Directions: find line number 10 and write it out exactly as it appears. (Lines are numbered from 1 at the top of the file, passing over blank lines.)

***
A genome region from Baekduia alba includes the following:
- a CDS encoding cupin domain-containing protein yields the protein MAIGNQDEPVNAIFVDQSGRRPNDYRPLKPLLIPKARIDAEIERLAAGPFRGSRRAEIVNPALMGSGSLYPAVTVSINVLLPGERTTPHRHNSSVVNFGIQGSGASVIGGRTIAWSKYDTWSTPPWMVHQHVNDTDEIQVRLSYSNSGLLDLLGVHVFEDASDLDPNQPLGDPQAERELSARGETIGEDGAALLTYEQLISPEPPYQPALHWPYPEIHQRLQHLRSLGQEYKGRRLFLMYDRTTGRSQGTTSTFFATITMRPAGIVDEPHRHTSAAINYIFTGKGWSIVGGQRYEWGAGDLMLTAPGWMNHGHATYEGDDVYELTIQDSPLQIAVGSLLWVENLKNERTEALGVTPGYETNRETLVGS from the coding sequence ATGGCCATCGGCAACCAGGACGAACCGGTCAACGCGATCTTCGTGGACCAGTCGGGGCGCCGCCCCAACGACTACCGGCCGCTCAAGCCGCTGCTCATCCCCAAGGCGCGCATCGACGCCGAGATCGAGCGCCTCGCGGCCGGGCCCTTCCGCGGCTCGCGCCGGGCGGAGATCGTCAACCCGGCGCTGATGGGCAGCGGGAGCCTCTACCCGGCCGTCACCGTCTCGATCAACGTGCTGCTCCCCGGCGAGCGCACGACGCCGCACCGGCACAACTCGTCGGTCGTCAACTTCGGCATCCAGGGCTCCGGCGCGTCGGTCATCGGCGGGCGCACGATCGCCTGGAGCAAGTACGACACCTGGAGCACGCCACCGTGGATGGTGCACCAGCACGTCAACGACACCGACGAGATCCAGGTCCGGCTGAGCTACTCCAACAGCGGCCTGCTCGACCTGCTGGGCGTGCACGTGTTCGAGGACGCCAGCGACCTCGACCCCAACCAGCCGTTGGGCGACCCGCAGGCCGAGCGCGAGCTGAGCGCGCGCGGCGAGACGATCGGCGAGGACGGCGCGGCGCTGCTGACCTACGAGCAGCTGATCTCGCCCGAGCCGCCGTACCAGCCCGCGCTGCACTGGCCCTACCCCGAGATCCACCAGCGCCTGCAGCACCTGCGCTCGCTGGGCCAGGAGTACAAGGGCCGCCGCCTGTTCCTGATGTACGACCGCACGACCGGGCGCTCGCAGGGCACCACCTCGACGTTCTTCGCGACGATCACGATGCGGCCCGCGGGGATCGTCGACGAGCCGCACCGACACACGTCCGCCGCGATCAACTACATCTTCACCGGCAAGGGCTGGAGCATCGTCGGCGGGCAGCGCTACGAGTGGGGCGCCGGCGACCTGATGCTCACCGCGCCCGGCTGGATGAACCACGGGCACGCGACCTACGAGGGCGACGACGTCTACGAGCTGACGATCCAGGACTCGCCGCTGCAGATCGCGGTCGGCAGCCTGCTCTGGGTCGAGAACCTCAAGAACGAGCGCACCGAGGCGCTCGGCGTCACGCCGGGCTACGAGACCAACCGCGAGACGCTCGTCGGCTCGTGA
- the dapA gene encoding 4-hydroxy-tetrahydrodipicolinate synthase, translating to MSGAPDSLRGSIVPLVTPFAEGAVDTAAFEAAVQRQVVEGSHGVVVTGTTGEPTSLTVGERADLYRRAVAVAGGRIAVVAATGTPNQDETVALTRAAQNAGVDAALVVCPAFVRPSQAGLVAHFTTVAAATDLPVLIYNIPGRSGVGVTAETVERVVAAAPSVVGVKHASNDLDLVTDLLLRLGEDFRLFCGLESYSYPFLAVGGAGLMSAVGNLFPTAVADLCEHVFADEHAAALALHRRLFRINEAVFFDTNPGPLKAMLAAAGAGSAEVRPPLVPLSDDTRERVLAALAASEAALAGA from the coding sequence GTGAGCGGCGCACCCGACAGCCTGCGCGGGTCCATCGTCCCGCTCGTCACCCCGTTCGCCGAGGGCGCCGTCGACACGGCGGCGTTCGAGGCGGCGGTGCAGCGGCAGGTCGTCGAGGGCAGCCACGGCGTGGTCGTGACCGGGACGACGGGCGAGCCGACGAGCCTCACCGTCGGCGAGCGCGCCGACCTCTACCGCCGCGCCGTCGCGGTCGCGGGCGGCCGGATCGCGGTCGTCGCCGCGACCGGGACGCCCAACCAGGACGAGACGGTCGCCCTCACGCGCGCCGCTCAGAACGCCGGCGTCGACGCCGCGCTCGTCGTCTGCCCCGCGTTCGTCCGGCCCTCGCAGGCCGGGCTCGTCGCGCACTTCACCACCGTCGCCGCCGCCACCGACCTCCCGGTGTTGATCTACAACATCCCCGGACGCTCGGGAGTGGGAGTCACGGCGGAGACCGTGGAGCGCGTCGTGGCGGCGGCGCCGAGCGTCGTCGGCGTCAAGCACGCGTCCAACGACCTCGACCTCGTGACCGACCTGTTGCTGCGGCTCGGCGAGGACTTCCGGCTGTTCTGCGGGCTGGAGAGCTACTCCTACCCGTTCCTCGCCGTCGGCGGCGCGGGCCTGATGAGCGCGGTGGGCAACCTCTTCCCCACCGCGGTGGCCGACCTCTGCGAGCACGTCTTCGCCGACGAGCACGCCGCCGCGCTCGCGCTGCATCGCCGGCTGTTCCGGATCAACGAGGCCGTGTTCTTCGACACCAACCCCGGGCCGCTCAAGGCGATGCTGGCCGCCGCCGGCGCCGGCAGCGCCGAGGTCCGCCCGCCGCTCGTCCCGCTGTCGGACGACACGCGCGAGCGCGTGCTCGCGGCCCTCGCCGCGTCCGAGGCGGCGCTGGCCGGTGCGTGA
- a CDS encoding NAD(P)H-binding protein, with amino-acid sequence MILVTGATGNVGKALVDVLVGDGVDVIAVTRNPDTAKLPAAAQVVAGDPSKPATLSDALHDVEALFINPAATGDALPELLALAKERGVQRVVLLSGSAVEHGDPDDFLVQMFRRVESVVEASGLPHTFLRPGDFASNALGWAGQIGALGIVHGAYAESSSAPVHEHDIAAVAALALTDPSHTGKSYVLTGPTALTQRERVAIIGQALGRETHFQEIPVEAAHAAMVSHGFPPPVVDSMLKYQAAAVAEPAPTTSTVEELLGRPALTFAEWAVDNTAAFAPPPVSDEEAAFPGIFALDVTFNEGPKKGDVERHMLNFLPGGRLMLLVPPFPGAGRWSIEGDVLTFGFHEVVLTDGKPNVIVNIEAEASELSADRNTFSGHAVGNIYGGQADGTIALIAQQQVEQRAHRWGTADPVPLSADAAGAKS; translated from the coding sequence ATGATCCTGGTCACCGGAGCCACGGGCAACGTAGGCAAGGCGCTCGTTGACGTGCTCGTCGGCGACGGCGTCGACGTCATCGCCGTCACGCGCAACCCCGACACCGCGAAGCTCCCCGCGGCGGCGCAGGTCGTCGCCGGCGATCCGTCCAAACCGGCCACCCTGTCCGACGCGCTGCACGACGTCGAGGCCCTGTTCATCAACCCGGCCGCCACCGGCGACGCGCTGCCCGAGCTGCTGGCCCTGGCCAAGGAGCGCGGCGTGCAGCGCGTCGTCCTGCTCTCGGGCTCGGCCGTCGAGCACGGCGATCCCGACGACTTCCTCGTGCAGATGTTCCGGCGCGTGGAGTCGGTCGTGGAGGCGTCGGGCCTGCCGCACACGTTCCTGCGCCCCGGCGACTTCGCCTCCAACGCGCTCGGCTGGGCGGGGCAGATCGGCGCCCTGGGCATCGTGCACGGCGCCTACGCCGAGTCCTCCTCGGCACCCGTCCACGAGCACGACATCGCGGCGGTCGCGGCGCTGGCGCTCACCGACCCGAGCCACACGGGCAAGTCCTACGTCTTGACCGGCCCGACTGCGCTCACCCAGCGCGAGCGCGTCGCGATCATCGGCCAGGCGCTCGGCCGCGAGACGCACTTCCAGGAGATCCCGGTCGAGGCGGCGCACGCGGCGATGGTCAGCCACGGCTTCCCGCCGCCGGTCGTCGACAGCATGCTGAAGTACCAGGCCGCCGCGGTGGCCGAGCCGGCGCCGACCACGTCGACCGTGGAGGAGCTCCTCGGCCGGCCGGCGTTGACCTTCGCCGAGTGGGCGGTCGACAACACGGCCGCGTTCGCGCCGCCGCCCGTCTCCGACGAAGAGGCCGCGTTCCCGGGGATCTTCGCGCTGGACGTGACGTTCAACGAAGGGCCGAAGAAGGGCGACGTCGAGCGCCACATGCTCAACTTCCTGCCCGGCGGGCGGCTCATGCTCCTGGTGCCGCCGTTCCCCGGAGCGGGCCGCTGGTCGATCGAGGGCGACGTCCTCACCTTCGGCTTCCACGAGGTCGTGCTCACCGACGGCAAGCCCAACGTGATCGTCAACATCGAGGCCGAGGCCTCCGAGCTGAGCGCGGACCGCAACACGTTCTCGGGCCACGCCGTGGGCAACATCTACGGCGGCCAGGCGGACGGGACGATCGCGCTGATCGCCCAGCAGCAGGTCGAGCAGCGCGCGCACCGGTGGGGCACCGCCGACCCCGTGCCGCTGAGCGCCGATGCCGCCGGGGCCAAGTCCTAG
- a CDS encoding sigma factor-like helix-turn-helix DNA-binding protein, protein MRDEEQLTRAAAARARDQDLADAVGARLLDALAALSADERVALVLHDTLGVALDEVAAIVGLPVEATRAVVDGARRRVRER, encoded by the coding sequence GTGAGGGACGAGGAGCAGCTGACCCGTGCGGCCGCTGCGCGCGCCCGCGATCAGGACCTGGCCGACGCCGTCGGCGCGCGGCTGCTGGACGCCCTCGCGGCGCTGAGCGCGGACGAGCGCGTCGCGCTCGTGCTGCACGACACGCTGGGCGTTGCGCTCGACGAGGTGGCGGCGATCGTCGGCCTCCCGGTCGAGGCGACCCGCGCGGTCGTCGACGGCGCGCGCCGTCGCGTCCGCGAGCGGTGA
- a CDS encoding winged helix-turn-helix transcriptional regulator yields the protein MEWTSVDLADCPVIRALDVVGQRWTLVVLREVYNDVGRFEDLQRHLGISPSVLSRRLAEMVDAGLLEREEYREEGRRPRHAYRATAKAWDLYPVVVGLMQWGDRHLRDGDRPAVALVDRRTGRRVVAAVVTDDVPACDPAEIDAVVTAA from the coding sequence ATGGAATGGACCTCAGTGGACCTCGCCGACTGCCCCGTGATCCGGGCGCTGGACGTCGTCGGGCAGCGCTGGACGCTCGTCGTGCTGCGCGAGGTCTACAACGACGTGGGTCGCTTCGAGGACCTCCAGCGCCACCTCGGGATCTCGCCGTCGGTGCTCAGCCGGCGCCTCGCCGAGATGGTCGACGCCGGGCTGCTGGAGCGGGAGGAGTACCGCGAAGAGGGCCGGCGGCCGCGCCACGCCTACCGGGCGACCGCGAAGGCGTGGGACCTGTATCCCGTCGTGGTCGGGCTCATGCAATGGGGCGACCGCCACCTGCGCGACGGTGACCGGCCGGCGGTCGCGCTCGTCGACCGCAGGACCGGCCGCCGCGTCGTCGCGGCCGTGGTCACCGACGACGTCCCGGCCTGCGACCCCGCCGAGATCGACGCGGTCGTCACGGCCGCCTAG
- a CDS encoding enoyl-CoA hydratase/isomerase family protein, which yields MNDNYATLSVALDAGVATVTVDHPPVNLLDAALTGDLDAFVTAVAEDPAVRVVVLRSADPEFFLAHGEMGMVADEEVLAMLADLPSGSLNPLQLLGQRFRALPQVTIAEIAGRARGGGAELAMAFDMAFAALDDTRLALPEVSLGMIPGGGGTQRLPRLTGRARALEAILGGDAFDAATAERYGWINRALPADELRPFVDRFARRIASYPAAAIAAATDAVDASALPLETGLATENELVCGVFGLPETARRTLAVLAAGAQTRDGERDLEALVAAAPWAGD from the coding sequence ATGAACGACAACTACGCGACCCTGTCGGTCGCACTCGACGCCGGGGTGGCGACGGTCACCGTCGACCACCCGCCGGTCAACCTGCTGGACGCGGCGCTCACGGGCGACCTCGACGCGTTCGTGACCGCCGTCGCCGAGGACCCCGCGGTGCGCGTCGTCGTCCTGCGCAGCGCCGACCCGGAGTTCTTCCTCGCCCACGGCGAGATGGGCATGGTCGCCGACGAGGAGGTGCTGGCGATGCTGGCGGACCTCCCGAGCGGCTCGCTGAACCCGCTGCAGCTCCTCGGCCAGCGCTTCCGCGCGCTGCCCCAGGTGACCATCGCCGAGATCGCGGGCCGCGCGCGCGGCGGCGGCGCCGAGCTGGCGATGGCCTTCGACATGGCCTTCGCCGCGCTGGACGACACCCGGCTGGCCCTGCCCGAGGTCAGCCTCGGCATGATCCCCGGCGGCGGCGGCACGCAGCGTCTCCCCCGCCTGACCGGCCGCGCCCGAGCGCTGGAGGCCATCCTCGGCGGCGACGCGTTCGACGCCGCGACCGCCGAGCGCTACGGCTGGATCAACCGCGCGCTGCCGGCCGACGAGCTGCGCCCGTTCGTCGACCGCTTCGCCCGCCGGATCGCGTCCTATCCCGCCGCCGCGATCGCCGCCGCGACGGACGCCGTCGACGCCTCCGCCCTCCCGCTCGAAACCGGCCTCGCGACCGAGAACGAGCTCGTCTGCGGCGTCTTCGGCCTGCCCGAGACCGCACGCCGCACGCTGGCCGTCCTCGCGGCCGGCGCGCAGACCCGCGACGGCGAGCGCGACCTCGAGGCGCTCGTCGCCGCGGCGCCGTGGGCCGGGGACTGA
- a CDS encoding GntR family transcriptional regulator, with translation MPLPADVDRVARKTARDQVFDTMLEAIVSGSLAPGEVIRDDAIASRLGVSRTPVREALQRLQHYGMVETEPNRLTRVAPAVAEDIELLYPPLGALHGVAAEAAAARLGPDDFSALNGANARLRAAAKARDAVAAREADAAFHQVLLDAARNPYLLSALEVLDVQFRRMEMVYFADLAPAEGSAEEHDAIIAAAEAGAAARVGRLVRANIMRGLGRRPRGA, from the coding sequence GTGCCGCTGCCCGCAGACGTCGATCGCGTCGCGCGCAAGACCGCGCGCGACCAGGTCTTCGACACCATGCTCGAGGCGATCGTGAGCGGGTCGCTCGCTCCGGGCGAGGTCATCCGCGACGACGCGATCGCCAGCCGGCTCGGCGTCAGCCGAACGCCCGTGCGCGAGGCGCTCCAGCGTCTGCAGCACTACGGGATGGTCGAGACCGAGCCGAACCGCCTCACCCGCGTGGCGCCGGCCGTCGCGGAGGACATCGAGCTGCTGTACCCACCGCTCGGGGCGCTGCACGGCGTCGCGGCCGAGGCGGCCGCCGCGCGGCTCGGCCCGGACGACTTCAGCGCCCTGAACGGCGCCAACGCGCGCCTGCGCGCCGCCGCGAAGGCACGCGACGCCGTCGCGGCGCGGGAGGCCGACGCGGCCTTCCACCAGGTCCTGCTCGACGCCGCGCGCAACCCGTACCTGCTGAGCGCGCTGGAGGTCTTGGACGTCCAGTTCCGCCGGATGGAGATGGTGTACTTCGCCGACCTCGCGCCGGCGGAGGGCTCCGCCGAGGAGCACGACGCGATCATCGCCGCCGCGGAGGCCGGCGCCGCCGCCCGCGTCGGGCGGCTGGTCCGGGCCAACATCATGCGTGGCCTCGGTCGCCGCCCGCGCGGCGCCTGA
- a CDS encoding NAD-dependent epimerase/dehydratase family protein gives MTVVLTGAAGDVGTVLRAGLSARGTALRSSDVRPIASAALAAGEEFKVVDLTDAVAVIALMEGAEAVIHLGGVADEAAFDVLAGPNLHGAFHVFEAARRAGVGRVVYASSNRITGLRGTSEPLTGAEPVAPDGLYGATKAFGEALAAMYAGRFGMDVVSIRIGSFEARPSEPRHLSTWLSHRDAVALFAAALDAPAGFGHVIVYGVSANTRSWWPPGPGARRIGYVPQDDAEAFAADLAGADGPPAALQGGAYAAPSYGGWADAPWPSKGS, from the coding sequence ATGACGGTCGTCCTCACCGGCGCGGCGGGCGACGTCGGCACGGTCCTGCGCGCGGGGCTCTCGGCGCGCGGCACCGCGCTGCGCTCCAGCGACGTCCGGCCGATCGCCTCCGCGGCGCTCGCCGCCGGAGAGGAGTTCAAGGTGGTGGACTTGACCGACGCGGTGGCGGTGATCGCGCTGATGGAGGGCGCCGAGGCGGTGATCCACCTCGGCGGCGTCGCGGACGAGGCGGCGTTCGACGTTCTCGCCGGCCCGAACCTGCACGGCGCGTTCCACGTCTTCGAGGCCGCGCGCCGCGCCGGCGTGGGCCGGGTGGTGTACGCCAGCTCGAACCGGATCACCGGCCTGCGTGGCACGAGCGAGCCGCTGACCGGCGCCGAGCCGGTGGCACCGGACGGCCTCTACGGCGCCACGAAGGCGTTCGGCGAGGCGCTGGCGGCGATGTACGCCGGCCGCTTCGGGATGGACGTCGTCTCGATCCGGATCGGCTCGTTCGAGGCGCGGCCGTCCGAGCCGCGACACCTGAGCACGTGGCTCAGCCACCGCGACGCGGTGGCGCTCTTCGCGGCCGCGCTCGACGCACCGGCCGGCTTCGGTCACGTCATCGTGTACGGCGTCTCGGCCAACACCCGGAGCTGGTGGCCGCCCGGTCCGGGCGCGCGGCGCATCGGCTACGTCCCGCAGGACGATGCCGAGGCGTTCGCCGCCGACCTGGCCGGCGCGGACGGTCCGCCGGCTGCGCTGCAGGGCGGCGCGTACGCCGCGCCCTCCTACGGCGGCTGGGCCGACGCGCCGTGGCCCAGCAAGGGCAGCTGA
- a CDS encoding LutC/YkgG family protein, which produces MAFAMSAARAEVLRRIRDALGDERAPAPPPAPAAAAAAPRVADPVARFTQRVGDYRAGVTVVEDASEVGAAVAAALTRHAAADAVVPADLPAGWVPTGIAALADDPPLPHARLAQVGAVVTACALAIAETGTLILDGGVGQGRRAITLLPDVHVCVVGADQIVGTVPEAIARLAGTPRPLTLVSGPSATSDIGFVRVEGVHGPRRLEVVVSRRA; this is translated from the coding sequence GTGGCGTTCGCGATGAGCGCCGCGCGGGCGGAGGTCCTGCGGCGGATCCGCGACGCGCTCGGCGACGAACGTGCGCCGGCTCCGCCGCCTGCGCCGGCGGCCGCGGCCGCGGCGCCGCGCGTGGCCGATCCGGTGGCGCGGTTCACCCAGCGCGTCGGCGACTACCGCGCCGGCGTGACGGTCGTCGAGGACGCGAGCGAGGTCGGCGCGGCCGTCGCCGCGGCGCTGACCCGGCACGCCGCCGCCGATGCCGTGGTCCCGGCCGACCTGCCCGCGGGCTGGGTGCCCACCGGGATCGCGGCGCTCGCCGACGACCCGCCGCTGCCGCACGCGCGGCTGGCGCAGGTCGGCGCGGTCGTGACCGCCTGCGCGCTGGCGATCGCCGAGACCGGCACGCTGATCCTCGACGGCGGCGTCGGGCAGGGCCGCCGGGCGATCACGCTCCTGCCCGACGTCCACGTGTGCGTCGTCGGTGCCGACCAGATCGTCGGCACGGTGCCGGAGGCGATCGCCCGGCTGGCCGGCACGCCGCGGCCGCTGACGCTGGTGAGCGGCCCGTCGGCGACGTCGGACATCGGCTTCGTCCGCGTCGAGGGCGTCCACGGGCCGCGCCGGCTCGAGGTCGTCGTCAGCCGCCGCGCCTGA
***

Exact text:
- a CDS encoding LutC/YkgG family protein, which produces MAFAMSAARAEVLRRIRDALGDERAPAPPPAPAAAAAAPRVADPVARFTQRVGDYRAGVTVVEDASEVGAAVAAALTRHAAADAVVPADLPAGWVPTGIAALADDPPLPHARLAQVGAVVTACALAIAETGTLILDGGVGQGRRAITLLPDVHVCVVGADQIVGTVPEAIARLAGTPRPLTLVSGPSATSDIGFVRVEGVHGPRRLEVVVSRRA; this is translated from the coding sequence GTGGCGTTCGCGATGAGCGCCGCGCGGGCGGAGGTCCTGCGGCGGATCCGCGACGCGCTCGGCGACGAACGTGCGCCGGCTCCGCCGCCTGCGCCGGCGGCCGCGGCCGCGGCGCCGCGCGTGGCCGATCCGGTGGCGCGGTTCACCCAGCGCGTCGGCGACTACCGCGCCGGCGTGACGGTCGTCGAGGACGCGAGCGAGGTCGGCGCGGCCGTCGCCGCGGCGCTGACCCGGCACGCCGCCGCCGATGCCGTGGTCCCGGCCGACCTGCCCGCGGGCTGGGTGCCCACCGGGATCGCGGCGCTCGCCGACGACCCGCCGCTGCCGCACGCGCGGCTGGCGCAGGTCGGCGCGGTCGTGACCGCCTGCGCGCTGGCGATCGCCGAGACCGGCACGCTGATCCTCGACGGCGGCGTCGGGCAGGGCCGCCGGGCGATCACGCTCCTGCCCGACGTCCACGTGTGCGTCGTCGGTGCCGACCAGATCGTCGGCACGGTGCCGGAGGCGATCGCCCGGCTGGCCGGCACGCCGCGGCCGCTGACGCTGGTGAGCGGCCCGTCGGCGACGTCGGACATCGGCTTCGTCCGCGTCGAGGGCGTCCACGGGCCGCGCCGGCTCGAGGTCGTCGTCAGCCGCCGCGCCTGA